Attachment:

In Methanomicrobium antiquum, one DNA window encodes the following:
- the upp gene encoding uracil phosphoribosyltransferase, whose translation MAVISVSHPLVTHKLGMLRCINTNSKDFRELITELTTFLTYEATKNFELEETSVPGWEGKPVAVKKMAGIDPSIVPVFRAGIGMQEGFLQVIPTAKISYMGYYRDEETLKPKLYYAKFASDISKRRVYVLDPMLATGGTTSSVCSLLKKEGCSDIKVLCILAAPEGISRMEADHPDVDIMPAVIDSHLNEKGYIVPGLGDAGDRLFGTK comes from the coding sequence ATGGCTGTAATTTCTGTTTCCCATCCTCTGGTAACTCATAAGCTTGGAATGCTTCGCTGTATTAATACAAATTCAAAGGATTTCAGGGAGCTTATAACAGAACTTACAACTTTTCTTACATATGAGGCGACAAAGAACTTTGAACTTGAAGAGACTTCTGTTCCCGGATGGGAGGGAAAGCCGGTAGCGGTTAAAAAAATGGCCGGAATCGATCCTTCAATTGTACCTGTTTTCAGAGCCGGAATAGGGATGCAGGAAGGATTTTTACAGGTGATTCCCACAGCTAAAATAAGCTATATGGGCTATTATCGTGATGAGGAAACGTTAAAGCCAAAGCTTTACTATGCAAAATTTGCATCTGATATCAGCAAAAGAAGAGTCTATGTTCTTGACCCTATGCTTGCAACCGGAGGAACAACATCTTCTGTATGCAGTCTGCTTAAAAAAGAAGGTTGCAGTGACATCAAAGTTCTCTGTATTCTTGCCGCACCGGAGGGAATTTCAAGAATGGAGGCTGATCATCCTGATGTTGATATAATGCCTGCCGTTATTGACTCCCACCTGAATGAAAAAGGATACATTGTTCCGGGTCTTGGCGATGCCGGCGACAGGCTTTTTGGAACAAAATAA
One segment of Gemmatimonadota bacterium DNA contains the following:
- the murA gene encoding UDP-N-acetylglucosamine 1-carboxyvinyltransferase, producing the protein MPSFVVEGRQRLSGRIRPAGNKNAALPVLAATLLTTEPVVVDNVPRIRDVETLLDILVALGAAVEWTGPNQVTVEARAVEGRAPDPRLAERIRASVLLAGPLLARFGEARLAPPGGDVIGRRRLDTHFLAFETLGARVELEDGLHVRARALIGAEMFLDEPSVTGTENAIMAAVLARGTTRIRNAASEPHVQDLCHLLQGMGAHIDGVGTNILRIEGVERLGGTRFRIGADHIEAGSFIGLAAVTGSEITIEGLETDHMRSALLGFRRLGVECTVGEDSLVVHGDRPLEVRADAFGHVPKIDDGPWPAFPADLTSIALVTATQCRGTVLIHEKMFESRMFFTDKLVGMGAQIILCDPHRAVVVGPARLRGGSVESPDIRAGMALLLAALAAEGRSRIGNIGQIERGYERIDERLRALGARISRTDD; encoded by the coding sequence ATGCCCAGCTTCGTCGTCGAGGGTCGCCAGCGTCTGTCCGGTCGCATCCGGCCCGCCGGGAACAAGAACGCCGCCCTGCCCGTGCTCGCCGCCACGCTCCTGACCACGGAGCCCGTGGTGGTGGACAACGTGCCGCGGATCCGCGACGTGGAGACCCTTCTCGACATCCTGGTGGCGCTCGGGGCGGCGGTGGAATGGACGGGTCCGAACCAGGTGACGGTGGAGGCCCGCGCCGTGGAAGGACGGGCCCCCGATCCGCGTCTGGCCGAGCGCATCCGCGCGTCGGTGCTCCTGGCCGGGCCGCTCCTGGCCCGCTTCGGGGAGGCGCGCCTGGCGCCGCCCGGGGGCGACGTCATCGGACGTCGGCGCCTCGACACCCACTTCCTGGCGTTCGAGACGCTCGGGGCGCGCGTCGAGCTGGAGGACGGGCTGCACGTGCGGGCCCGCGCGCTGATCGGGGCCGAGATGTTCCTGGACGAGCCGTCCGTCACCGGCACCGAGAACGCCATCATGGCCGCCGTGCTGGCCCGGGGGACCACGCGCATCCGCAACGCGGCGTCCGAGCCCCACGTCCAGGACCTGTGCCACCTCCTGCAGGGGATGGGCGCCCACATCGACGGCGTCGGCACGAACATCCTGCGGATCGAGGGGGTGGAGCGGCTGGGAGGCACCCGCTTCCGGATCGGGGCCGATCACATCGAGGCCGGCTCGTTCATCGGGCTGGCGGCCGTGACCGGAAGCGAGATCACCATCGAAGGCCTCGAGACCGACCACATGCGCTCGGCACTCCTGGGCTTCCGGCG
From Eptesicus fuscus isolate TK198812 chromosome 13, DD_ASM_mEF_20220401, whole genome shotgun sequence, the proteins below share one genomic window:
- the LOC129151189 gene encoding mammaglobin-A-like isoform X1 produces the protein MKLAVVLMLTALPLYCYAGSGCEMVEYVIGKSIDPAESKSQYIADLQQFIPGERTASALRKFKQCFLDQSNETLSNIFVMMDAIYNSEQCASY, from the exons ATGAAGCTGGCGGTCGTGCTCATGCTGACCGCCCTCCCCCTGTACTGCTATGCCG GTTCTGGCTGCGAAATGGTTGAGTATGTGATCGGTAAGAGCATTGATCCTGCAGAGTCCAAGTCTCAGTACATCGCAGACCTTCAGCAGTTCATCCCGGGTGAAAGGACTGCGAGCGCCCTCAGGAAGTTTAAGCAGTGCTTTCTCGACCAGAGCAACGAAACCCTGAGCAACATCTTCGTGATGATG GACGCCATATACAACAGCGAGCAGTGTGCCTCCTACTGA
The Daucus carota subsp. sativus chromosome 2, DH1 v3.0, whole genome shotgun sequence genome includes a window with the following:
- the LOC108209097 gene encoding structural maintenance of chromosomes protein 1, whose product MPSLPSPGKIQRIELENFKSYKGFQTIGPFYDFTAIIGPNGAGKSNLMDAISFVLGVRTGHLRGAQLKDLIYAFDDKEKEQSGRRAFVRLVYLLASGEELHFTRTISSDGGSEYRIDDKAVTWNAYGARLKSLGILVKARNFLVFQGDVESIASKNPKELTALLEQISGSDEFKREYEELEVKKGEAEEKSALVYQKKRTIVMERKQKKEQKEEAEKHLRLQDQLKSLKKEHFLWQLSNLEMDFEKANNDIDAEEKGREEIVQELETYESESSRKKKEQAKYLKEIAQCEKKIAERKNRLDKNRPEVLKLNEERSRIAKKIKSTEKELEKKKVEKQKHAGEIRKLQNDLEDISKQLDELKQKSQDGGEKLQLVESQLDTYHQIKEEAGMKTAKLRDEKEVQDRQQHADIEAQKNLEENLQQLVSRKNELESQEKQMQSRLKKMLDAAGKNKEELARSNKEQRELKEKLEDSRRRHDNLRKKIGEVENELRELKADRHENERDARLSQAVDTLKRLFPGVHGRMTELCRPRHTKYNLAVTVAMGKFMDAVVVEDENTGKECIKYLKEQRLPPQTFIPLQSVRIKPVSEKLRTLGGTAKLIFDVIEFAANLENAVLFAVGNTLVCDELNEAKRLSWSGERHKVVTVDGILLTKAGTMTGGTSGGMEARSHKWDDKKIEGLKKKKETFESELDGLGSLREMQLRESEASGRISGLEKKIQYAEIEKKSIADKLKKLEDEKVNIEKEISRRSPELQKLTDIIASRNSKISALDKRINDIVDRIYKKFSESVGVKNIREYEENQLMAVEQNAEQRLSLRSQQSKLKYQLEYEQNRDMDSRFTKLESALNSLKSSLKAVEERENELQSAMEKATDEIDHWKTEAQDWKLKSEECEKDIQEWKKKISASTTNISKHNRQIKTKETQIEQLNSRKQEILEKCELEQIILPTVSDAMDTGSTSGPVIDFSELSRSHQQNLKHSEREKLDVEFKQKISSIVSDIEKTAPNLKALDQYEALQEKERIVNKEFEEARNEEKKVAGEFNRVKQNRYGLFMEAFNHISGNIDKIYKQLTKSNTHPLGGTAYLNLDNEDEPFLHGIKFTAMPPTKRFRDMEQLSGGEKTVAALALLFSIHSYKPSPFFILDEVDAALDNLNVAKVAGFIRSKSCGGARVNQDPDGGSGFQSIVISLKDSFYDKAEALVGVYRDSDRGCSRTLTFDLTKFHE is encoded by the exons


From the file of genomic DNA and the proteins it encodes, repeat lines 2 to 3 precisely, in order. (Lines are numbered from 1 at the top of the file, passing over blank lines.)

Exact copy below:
- the upp gene encoding uracil phosphoribosyltransferase, whose translation MAVISVSHPLVTHKLGMLRCINTNSKDFRELITELTTFLTYEATKNFELEETSVPGWEGKPVAVKKMAGIDPSIVPVFRAGIGMQEGFLQVIPTAKISYMGYYRDEETLKPKLYYAKFASDISKRRVYVLDPMLATGGTTSSVCSLLKKEGCSDIKVLCILAAPEGISRMEADHPDVDIMPAVIDSHLNEKGYIVPGLGDAGDRLFGTK comes from the coding sequence ATGGCTGTAATTTCTGTTTCCCATCCTCTGGTAACTCATAAGCTTGGAATGCTTCGCTGTATTAATACAAATTCAAAGGATTTCAGGGAGCTTATAACAGAACTTACAACTTTTCTTACATATGAGGCGACAAAGAACTTTGAACTTGAAGAGACTTCTGTTCCCGGATGGGAGGGAAAGCCGGTAGCGGTTAAAAAAATGGCCGGAATCGATCCTTCAATTGTACCTGTTTTCAGAGCCGGAATAGGGATGCAGGAAGGATTTTTACAGGTGATTCCCACAGCTAAAATAAGCTATATGGGCTATTATCGTGATGAGGAAACGTTAAAGCCAAAGCTTTACTATGCAAAATTTGCATCTGATATCAGCAAAAGAAGAGTCTATGTTCTTGACCCTATGCTTGCAACCGGAGGAACAACATCTTCTGTATGCAGTCTGCTTAAAAAAGAAGGTTGCAGTGACATCAAAGTTCTCTGTATTCTTGCCGCACCGGAGGGAATTTCAAGAATGGAGGCTGATCATCCTGATGTTGATATAATGCCTGCCGTTATTGACTCCCACCTGAATGAAAAAGGATACATTGTTCCGGGTCTTGGCGATGCCGGCGACAGGCTTTTTGGAACAAAATAA
One segment of Gemmatimonadota bacterium DNA contains the following: